An investigation into the use of derivative instruments by financial institutions in Namibia.
Uusiku, Toini Namene.
MetadataShow full item record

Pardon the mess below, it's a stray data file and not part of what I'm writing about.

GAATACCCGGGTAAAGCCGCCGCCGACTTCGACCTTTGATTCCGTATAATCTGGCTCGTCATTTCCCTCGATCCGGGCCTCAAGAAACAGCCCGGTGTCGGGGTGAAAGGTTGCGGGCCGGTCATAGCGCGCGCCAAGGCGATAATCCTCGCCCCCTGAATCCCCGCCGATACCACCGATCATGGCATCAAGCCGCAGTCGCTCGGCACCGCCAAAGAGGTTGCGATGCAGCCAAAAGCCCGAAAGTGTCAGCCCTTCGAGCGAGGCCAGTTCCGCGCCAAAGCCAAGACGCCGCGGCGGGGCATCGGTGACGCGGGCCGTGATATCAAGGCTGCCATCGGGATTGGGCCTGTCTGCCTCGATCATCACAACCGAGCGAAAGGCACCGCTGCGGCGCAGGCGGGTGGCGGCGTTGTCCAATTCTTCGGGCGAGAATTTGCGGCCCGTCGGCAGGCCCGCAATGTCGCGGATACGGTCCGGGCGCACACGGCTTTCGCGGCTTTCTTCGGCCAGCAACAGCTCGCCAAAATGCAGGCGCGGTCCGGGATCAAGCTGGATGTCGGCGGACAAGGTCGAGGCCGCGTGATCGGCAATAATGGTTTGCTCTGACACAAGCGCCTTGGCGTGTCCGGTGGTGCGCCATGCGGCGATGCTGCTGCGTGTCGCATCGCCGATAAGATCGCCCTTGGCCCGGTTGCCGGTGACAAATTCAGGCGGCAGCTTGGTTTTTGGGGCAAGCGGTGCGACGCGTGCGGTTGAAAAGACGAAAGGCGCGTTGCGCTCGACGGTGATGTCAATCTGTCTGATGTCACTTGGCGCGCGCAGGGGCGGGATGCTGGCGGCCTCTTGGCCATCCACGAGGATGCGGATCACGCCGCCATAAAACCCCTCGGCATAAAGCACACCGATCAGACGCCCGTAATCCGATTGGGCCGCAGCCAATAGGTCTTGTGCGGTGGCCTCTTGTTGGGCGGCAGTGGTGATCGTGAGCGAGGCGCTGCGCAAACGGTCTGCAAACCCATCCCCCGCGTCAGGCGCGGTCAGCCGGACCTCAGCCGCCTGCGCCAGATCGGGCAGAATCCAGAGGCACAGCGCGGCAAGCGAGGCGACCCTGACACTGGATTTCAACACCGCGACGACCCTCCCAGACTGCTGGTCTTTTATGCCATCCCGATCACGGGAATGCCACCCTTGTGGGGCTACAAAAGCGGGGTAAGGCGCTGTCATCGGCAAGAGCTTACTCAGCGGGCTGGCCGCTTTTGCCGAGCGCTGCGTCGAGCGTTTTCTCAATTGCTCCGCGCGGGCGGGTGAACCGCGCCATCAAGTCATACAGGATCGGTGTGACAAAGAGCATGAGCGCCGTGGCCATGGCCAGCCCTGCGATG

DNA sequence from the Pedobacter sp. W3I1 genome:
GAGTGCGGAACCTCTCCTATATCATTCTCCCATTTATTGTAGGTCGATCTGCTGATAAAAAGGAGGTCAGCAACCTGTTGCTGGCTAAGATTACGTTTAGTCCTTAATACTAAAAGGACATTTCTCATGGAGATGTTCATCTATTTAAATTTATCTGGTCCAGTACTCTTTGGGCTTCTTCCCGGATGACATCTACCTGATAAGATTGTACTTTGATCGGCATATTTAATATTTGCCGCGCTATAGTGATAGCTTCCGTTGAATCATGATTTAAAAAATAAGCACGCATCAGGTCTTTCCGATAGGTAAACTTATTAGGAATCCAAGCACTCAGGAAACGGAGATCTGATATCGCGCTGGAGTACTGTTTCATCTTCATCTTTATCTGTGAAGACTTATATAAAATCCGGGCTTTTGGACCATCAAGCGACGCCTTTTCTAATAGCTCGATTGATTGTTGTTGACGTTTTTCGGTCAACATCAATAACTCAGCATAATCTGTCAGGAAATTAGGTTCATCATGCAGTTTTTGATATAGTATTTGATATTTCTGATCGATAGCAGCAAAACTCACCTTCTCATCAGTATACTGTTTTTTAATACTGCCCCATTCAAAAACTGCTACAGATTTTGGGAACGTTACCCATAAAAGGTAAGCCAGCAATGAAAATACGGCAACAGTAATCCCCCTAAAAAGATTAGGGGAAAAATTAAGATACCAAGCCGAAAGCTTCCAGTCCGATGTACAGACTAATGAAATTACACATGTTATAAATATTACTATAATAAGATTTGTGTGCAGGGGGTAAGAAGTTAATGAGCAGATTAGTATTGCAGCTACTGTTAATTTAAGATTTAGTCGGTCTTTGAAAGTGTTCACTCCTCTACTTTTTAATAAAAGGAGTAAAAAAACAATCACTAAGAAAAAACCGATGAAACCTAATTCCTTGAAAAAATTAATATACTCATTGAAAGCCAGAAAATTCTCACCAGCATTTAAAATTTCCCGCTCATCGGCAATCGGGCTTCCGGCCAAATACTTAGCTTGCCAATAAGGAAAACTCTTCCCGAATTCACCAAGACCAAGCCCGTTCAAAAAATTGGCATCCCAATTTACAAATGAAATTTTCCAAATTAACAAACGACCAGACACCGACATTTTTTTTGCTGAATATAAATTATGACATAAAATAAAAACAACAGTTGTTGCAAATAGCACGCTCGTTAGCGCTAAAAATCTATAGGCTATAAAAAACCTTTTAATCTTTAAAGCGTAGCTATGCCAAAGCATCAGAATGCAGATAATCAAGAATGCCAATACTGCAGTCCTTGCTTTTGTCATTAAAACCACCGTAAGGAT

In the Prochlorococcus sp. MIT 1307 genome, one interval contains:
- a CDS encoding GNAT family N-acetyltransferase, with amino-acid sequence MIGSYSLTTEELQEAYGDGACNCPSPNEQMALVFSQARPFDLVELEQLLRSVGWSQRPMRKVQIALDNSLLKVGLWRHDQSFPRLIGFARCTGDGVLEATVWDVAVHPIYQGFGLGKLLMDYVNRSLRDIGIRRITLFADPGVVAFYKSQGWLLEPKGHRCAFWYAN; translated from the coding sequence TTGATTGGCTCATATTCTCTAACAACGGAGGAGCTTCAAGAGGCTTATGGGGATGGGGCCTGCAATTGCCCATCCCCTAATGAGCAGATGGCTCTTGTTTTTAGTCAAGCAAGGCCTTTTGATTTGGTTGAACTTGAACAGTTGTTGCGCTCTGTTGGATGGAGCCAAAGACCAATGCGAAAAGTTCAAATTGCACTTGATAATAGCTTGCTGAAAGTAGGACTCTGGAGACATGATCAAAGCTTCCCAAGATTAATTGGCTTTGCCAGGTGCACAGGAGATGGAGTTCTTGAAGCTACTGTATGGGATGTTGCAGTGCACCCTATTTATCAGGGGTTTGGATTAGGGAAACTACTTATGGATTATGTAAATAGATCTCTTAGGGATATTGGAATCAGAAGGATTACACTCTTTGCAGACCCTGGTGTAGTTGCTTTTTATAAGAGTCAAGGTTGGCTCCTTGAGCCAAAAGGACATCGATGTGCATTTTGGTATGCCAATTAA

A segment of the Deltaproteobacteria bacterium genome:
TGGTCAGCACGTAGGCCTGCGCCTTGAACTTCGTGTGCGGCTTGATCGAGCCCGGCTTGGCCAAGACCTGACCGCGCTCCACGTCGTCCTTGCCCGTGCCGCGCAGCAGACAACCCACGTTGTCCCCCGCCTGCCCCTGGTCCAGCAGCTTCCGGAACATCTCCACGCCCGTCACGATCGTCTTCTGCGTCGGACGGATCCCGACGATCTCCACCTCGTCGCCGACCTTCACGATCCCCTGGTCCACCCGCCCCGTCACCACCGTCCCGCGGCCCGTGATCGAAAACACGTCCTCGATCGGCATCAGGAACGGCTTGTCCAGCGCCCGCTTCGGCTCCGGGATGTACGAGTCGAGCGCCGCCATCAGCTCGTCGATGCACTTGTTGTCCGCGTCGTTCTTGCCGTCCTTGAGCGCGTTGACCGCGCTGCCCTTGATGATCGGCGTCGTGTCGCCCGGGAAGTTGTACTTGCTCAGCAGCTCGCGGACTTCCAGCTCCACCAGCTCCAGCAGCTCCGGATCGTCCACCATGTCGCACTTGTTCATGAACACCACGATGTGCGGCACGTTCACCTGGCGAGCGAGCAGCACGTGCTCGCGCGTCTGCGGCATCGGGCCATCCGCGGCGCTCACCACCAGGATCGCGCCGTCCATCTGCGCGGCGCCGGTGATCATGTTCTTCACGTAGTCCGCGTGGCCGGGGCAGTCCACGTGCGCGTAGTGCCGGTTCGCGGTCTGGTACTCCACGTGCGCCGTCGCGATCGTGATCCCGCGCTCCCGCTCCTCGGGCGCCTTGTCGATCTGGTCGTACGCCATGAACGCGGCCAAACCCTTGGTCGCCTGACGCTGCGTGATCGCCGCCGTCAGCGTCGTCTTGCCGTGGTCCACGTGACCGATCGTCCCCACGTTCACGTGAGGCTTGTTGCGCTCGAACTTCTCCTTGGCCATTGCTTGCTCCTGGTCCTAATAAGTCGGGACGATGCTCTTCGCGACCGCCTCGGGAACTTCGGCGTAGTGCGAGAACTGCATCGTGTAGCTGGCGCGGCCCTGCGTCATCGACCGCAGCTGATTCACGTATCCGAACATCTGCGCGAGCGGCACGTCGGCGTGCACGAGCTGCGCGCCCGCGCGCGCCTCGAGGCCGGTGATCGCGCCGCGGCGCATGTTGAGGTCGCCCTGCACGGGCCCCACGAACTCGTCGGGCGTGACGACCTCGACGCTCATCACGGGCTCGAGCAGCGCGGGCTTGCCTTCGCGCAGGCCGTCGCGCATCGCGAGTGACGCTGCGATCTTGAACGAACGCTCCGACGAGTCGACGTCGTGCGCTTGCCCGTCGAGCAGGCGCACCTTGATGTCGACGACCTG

Over the past two decades, derivatives have demonstrated their important role in the financial market. At the same time, they have been criticized for some severe financial losses (Eales, 2004). These instruments enhance the ability to differentiate risk and allocate it to those investors most able and willing to take it. It appears that along with the benefits of powerful new tool for managing risks and the ability to create preferred return patterns, the use of various derivatives instruments has become what often appears to be a substantial risk (McHenry, 1995). This research aims to investigate whether financial institutions in Namibia use derivatives instruments and to ascertain the risk management practices that institutions have put in place in order to avert huge derivative losses. This survey covered all the portfolio managers that register with the Namibia Financial Institution Supervisory Body. The sample was chosen for the reason that portfolio managers are usually at the center of derivative trading dealing on behalf of their clients as market markers or trading on their own account. Overall, this research reveals that 64.7% of financial institution in Namibia use derivatives instruments. Although institutions use derivatives for different reasons, hedging was rated high among derivative users with 58.3% followed by asset allocation with 45.5%. Accessing to market is rated third. It is also found that future contract and swaps are the most traded derivatives instrument, followed by forward contracts. This research discovers that significant proportions (61.5%) of derivatives users find that derivatives are helpful and they will increase usage in the next financial year.